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Personal — but not too personal — presents are best bet for new couples

Finding the perfect holiday gift for that special someone in your life can be the headache that keeps on giving. Even couples who have been together for decades can falter under pressure. Though, at least that far into a relationship, each person likely has an understanding of what the other enjoys.

But what about a new love that develops during these chilly months? What does one get the new suitor? Is a gift even appropriate? How much money is too much to spend on this not-yet-significant other?

All good partnerships begin with open communication. The National Healthy Marriage Resource Center urges budding couples to discuss whether they even want to exchange presents, instead of assuming what the other is thinking. From there, the duo can set the parameters of price and emotional value (lighthearted, romantic, etc.).

Most dating experts agree that the monetary value of the gifts at this early stage should not exceed $50. According to Relationship 411, "No one is saying you have to come off cheap, but if you spend too much money on your first gift it could cause feelings of guilt if your partner did not or could not spend the same. Expensive gifts are also suggestive of a more serious relationship, which could make your new love interest uncomfortable."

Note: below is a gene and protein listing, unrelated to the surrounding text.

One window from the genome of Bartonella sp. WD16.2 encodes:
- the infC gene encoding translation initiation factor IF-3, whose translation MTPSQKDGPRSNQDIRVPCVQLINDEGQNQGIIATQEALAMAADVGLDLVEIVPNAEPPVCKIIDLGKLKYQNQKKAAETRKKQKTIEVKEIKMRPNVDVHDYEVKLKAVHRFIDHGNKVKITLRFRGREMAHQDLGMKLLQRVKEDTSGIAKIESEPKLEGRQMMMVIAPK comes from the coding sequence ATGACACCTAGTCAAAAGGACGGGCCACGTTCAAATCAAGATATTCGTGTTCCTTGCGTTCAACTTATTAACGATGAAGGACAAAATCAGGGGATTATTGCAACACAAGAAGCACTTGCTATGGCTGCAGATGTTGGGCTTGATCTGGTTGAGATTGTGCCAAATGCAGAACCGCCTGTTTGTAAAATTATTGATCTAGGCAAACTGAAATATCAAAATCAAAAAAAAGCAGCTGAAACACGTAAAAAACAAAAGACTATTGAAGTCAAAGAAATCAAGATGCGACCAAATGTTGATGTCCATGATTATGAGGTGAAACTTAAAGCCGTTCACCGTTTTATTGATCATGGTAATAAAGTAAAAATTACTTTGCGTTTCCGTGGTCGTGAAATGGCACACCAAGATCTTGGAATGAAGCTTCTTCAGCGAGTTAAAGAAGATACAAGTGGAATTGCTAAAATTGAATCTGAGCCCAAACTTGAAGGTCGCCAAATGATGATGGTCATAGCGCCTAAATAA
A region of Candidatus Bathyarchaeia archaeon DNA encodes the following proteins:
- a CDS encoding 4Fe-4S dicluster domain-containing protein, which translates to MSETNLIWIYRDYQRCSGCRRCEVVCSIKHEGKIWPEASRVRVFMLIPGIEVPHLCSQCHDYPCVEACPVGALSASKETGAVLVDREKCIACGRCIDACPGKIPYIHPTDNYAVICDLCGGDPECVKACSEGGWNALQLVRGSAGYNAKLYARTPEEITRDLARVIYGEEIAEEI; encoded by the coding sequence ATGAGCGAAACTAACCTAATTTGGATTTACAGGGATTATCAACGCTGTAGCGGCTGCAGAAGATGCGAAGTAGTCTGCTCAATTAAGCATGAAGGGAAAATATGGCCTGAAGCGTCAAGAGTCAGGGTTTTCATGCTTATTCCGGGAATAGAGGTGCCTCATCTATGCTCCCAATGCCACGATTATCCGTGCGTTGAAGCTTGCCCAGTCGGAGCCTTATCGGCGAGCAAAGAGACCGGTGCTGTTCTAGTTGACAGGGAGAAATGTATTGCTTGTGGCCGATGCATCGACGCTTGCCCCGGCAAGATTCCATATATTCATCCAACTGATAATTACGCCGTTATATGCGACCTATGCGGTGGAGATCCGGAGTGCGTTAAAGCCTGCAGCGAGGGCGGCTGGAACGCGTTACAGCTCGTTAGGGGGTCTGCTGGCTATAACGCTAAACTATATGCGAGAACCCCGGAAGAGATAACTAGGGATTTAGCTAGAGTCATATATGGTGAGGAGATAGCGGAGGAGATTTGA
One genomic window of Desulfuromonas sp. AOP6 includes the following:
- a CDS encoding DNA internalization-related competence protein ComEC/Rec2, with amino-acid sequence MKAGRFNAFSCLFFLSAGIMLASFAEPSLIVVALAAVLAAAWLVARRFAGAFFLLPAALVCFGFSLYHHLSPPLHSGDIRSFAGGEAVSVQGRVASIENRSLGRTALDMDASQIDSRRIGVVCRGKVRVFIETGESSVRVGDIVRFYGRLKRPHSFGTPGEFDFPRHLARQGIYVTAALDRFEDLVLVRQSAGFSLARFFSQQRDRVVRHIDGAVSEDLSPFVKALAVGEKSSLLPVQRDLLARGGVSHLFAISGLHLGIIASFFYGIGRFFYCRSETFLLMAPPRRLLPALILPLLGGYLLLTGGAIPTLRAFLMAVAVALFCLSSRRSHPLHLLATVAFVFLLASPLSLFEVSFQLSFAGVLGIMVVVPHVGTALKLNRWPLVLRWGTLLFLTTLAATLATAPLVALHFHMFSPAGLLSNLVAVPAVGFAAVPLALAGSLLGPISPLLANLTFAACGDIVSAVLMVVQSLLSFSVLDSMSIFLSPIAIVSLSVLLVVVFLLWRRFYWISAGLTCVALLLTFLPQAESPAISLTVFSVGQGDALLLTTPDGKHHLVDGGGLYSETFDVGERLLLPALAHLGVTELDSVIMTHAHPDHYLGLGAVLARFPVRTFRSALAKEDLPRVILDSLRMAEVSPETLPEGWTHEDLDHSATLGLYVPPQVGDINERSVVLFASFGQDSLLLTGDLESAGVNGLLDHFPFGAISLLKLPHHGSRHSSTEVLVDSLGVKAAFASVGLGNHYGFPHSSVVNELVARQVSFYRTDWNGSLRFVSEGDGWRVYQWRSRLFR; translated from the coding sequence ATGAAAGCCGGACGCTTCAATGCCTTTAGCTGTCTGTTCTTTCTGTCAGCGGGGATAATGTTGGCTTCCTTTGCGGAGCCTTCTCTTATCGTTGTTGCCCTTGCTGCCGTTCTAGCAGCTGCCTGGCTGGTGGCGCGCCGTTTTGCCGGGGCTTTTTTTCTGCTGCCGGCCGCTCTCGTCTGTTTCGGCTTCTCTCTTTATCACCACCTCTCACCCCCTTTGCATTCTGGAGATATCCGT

Syndicated columnist Amy Alkon, aka The Advice Goddess, further stresses that new couples should stick to fun items that reflect each other's personalities. She recommends books as a surefire, inexpensive holiday hit -- unless, of course, the recipient isn't much of a reader.

It is OK to get a feel for a new partner's tastes in literature, TV shows and the like, but Alkon says to avoid listening too closely. Intimate, one-of-a-kind gifts may be heartfelt, but they serve as red flags in a relationship's infancy.

"(Don't) go on eBay for three weeks and try to find the rare thing that their mother lost when she was a child, which is just very desperate and bad," Alkon warned.

However, because of the unstable economy, Alkon says that hitting up one's local thrift store for gifts isn't out of the question. Depending on the recipient's own income and interests, one might uncover secondhand gold. This can be especially true, she continues, for younger couples who delight in rummage-sale treasures.

One may be surprised to hear that seemingly innocuous, generic items that often appear at white elephant exchanges can also be troublesome for a fresh relationship. Bonny Albo, dating guru for About.com, writes: "Items that are only practical in nature (such as a can opener) suggest a more serious relationship than what the two of you have forged." Albo instead counts magazine subscriptions, food items and card games as new-couple friendly for the holidays.

One must be careful when giving edibles. Find out whether the recipient is on a specific diet and whether the recipient has any allergies. This will eliminate much of the worry. Whether it is a homemade sweet treat or the offer to take the other person to a restaurant of his or her choice, the way to a man's or woman's heart this season might be through his or her stomach.

Whatever gift -- or lack thereof -- that a new couple might bestow upon each other, the experts tend to agree: It is the togetherness of the holidays that really makes a difference.

"It's really best to have the gift be the gift of you," Alkon said.

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